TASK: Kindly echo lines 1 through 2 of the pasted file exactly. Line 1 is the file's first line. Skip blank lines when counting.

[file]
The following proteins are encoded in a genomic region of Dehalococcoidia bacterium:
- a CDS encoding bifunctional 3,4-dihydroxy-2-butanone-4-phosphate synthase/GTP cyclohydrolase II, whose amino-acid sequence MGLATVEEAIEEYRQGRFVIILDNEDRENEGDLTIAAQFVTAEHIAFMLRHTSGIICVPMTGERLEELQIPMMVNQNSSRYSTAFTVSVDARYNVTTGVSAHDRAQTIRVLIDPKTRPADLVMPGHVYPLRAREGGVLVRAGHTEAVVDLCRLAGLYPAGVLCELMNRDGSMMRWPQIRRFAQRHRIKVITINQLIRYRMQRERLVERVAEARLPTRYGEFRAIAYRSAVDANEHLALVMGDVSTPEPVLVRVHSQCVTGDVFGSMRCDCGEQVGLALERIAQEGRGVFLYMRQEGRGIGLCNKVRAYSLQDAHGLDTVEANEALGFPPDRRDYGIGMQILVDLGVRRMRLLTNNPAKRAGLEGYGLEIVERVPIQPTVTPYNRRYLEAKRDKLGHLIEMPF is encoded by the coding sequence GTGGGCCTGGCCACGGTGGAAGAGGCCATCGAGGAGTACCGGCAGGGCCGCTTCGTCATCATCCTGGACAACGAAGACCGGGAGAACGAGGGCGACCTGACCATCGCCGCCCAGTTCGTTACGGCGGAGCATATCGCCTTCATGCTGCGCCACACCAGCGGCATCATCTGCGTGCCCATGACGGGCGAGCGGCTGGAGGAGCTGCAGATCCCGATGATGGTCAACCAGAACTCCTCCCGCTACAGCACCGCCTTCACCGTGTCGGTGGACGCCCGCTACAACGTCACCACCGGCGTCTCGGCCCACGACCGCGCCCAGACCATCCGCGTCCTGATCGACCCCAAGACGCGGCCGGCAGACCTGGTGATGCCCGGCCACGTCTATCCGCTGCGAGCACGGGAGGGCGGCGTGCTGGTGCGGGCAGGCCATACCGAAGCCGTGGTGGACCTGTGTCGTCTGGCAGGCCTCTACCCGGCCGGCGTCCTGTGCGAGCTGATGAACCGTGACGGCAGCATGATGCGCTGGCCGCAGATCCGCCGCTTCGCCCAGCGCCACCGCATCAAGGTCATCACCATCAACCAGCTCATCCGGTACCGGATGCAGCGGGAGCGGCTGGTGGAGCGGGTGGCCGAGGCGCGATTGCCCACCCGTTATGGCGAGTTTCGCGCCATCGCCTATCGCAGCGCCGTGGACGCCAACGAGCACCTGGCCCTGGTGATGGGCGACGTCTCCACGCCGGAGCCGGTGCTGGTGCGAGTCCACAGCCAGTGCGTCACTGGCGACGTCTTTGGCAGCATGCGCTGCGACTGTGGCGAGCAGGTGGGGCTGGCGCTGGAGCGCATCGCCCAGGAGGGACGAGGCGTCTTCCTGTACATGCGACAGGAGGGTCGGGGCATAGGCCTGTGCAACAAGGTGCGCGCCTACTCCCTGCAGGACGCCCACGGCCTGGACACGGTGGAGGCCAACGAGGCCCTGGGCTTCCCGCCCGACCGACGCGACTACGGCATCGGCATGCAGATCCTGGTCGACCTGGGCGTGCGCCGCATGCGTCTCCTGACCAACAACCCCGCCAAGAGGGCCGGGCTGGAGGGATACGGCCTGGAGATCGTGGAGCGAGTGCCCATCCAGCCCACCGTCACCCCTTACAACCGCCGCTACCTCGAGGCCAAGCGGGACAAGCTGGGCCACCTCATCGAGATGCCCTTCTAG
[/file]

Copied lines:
The following proteins are encoded in a genomic region of Dehalococcoidia bacterium:
- a CDS encoding bifunctional 3,4-dihydroxy-2-butanone-4-phosphate synthase/GTP cyclohydrolase II, whose amino-acid sequence MGLATVEEAIEEYRQGRFVIILDNEDRENEGDLTIAAQFVTAEHIAFMLRHTSGIICVPMTGERLEELQIPMMVNQNSSRYSTAFTVSVDARYNVTTGVSAHDRAQTIRVLIDPKTRPADLVMPGHVYPLRAREGGVLVRAGHTEAVVDLCRLAGLYPAGVLCELMNRDGSMMRWPQIRRFAQRHRIKVITINQLIRYRMQRERLVERVAEARLPTRYGEFRAIAYRSAVDANEHLALVMGDVSTPEPVLVRVHSQCVTGDVFGSMRCDCGEQVGLALERIAQEGRGVFLYMRQEGRGIGLCNKVRAYSLQDAHGLDTVEANEALGFPPDRRDYGIGMQILVDLGVRRMRLLTNNPAKRAGLEGYGLEIVERVPIQPTVTPYNRRYLEAKRDKLGHLIEMPF is encoded by the coding sequence GTGGGCCTGGCCACGGTGGAAGAGGCCATCGAGGAGTACCGGCAGGGCCGCTTCGTCATCATCCTGGACAACGAAGACCGGGAGAACGAGGGCGACCTGACCATCGCCGCCCAGTTCGTTACGGCGGAGCATATCGCCTTCATGCTGCGCCACACCAGCGGCATCATCTGCGTGCCCATGACGGGCGAGCGGCTGGAGGAGCTGCAGATCCCGATGATGGTCAACCAGAACTCCTCCCGCTACAGCACCGCCTTCACCGTGTCGGTGGACGCCCGCTACAACGTCACCACCGGCGTCTCGGCCCACGACCGCGCCCAGACCATCCGCGTCCTGATCGACCCCAAGACGCGGCCGGCAGACCTGGTGATGCCCGGCCACGTCTATCCGCTGCGAGCACGGGAGGGCGGCGTGCTGGTGCGGGCAGGCCATACCGAAGCCGTGGTGGACCTGTGTCGTCTGGCAGGCCTCTACCCGGCCGGCGTCCTGTGCGAGCTGATGAACCGTGACGGCAGCATGATGCGCTGGCCGCAGATCCGCCGCTTCGCCCAGCGCCACCGCATCAAGGTCATCACCATCAACCAGCTCATCCGGTACCGGATGCAGCGGGAGCGGCTGGTGGAGCGGGTGGCCGAGGCGCGATTGCCCACCCGTTATGGCGAGTTTCGCGCCATCGCCTATCGCAGCGCCGTGGACGCCAACGAGCACCTGGCCCTGGTGATGGGCGACGTCTCCACGCCGGAGCCGGTGCTGGTGCGAGTCCACAGCCAGTGCGTCACTGGCGACGTCTTTGGCAGCATGCGCTGCGACTGTGGCGAGCAGGTGGGGCTGGCGCTGGAGCGCATCGCCCAGGAGGGACGAGGCGTCTTCCTGTACATGCGACAGGAGGGTCGGGGCATAGGCCTGTGCAACAAGGTGCGCGCCTACTCCCTGCAGGACGCCCACGGCCTGGACACGGTGGAGGCCAACGAGGCCCTGGGCTTCCCGCCCGACCGACGCGACTACGGCATCGGCATGCAGATCCTGGTCGACCTGGGCGTGCGCCGCATGCGTCTCCTGACCAACAACCCCGCCAAGAGGGCCGGGCTGGAGGGATACGGCCTGGAGATCGTGGAGCGAGTGCCCATCCAGCCCACCGTCACCCCTTACAACCGCCGCTACCTCGAGGCCAAGCGGGACAAGCTGGGCCACCTCATCGAGATGCCCTTCTAG